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Assessment of locomotion, learning, and memory post-seizure recovery in drosophila melanogaster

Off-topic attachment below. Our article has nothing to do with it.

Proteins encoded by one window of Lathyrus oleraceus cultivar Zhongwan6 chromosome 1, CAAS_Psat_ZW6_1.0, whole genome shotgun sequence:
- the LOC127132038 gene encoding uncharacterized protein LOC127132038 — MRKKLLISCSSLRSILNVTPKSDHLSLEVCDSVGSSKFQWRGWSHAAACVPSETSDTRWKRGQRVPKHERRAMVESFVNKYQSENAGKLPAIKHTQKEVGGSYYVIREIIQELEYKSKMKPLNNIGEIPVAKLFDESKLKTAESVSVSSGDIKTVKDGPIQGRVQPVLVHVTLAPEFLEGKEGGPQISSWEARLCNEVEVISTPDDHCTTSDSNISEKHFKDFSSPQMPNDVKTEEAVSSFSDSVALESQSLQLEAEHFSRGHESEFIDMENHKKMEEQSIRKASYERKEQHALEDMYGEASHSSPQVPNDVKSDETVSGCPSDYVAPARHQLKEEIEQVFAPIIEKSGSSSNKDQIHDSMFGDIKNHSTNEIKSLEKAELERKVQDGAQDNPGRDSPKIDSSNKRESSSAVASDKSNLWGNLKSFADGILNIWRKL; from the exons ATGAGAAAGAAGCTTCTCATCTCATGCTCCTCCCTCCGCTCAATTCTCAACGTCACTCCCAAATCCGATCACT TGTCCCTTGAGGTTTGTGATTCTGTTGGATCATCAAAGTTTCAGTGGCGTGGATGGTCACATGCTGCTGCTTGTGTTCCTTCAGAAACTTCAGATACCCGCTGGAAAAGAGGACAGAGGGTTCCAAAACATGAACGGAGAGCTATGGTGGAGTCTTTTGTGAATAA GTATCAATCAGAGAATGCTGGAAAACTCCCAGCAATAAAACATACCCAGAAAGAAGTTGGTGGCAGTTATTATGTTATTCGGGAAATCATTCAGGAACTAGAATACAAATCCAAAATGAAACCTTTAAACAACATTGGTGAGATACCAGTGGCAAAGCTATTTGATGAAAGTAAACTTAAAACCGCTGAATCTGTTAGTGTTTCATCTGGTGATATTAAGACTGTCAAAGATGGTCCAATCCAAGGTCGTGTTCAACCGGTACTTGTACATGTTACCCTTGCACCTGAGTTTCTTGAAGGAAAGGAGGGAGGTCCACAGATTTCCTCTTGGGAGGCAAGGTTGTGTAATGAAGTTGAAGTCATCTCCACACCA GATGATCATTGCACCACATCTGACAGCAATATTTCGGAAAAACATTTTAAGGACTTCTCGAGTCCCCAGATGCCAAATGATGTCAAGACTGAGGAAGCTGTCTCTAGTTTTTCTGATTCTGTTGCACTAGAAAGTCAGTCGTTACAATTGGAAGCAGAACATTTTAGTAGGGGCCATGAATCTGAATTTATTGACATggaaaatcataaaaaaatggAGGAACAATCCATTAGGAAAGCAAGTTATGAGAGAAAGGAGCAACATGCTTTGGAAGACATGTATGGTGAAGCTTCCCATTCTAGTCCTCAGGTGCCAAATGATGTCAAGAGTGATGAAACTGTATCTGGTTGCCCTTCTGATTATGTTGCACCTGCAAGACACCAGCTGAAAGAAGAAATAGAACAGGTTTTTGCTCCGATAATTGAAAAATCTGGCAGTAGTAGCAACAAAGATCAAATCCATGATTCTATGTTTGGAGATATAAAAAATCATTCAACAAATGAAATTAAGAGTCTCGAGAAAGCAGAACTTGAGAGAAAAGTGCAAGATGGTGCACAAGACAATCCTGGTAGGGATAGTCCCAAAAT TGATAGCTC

Worldwide, there are 65 million people that have epilepsy and approximately 200,000 additional individuals are diagnosed with epilepsy annually. There is no cure and currently available anticonvulsants, which are medications to treat seizures, are not universally effective. Additional studies are needed to generate better treatment options. Drosophila melanogaster provides a valuable and efficient model to study seizure disorders due to the low cost of maintenance, genetic tractability, and short lifespan, which allows for observation at various life stages. D. melanogaster also possesses similarities to humans on cellular and subcellular levels. These advantages allow the development of a model for the high throughput study of epilepsy. This study aims to induce single and multiple seizures and monitor locomotion, learning, and memory. The results from the negative geotaxis assay, which takes advantage of D. melanogaster’s innate climbing behavior, suggest that single seizure events have minimal impact, whereas multiple seizures result in deficits in visuo-motor/motor behavior. Additionally, a visual place learning assay was used to study the cognitive abilities and results suggest a single seizure event impacts learning and memory. Lastly, whole brain slides were made and determined lesions in brain tissue result from repeated seizure events. The significant findings from this research may contribute to improve therapeutics for epilepsy by providing a method of high throughput screening.